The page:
STOCK ALERT: Time to Slash-and-Burn
Last week, the Fed spoke and they said a mouthful.
Minutes from the January Federal Open Market Committee meeting clearly stated the Fed would take a more “patient” approach toward interest rate hikes due to “risks and uncertainties in the outlook.”
The Fed is echoing the time-honored phrase “Give the people (or investors) what they want.”
The Fed has done so by skipping another rate hike in January. Now they’re fessing up as to the reason why.
Here’s Another Well-Known Phrase: Sell the News!
Now that the Fed has delivered against the market’s expectations, it’s a good time to fade the recent rally.
I’m not saying jump ship entirely, mind you. But you need to be more cautious and perhaps take some profits off the table.
In a previous Wealth Watch article, I cautioned you that “stocks are as overbought now as they were oversold in late December.”
More than 90% of the stocks in the S&P 500 Index were recently trading above their 50-day moving average.
While you could interpret that as a healthy uptrend for stocks, it is also an extreme overbought signal that often leads to a market pullback.
In my previous article, I also wrote: “History says that on average, we could expect a correction of 4–6%,” and in the chart below, you can see the likely path stocks could take from here:
The S&P is running smack into stiff resistance at the 2,800–2,820 level (red line). That’s exactly where previous rally attempts failed in October and November last year just before the big December market drop.
I’m not expecting a repeat of the dismal December correction that saw the S&P drop nearly 15% in just a month. But a 4–6% pullback to key support at the 2,600 level (green line) would not surprise me one bit.
Now take a closer look at the stochastic oscillator shown in the lower panel of the chart above.
Stochastics are a time-tested technical indicator used by chartists since the 1950s to gauge how overbought or oversold stocks are. They are simply a measure of price momentum, comparing the current price with a range of prices in the recent past.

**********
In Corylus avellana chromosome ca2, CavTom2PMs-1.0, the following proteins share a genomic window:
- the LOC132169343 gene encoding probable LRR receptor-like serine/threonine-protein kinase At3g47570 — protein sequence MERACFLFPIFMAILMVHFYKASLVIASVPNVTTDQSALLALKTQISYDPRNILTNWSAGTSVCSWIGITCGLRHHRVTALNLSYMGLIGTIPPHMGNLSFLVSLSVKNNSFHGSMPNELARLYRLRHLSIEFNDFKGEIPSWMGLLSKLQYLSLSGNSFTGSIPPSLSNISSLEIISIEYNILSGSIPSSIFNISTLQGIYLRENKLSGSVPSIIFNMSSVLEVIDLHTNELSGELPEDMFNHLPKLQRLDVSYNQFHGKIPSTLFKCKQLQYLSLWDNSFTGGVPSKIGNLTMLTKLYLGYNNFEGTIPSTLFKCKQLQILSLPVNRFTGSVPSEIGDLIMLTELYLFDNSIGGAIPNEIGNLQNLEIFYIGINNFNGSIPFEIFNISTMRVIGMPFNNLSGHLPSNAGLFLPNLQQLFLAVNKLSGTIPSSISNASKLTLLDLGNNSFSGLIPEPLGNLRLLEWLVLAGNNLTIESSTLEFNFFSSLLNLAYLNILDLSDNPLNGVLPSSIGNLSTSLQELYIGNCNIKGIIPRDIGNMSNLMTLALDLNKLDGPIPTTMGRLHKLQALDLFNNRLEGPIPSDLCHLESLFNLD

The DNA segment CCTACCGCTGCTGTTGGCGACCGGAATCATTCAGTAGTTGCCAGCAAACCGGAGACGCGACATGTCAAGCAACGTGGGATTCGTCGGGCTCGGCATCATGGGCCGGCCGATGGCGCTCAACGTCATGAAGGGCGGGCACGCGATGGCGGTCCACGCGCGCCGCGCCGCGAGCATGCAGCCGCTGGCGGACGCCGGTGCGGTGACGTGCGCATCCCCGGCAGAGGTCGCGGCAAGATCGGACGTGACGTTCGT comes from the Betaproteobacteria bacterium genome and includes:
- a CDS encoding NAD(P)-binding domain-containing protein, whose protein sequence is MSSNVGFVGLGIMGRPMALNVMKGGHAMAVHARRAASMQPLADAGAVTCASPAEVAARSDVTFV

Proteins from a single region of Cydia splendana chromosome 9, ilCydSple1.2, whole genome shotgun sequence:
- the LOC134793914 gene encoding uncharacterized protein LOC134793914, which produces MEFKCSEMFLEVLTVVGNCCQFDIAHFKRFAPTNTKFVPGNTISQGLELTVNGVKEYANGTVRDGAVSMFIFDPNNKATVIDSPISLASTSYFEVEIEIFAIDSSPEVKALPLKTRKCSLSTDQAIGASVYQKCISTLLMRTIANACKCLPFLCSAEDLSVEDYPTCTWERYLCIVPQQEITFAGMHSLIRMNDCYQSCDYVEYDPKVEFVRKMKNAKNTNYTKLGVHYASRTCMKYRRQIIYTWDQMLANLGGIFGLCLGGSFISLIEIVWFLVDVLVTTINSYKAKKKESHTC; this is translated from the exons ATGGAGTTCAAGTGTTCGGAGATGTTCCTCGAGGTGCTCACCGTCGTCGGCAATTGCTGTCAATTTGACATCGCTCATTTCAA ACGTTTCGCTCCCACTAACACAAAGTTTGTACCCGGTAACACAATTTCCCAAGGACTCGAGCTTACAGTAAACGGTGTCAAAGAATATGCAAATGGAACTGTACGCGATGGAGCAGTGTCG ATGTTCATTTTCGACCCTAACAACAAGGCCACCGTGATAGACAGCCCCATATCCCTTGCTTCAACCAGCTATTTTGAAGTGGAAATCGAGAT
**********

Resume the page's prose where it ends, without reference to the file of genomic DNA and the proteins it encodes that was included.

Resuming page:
The indicator oscillates between zero and 100. When the indicator crosses up from below 20, it’s a buy signal, which was flashed at the bottom in late December. And when stochastics cross down from above 80, it’s a sell signal.
As you can see, the indicator triggered sell signals twice, in late January and again this month. The indicator crossed back above 80 both times but now is heading down from a lower high again for the third time.
Perhaps the third time’s the charm.
History also suggests after a market rally of the magnitude we’ve had stocks often give back some of those gains.
Looking at the database tells me once stocks get this overbought on the upside, the market pulls back 3–5% over the next one–three months about two-thirds of the time.
If it plays out accordingly, we should see a dip in the next month or so that should hold at the 2,600 level on the S&P.
Call it a pause that refreshes stocks for more gains ahead.
Alternatively, we could see the market churn sideways for a few months before the rally resumes in earnest.
Either way, my fearless forecast is be cautious near term, but be ready to buy the dip once this price action ensues.
Here’s to growing your wealth,
Chief Income Expert, Mike Burnick’s Wealth Watch
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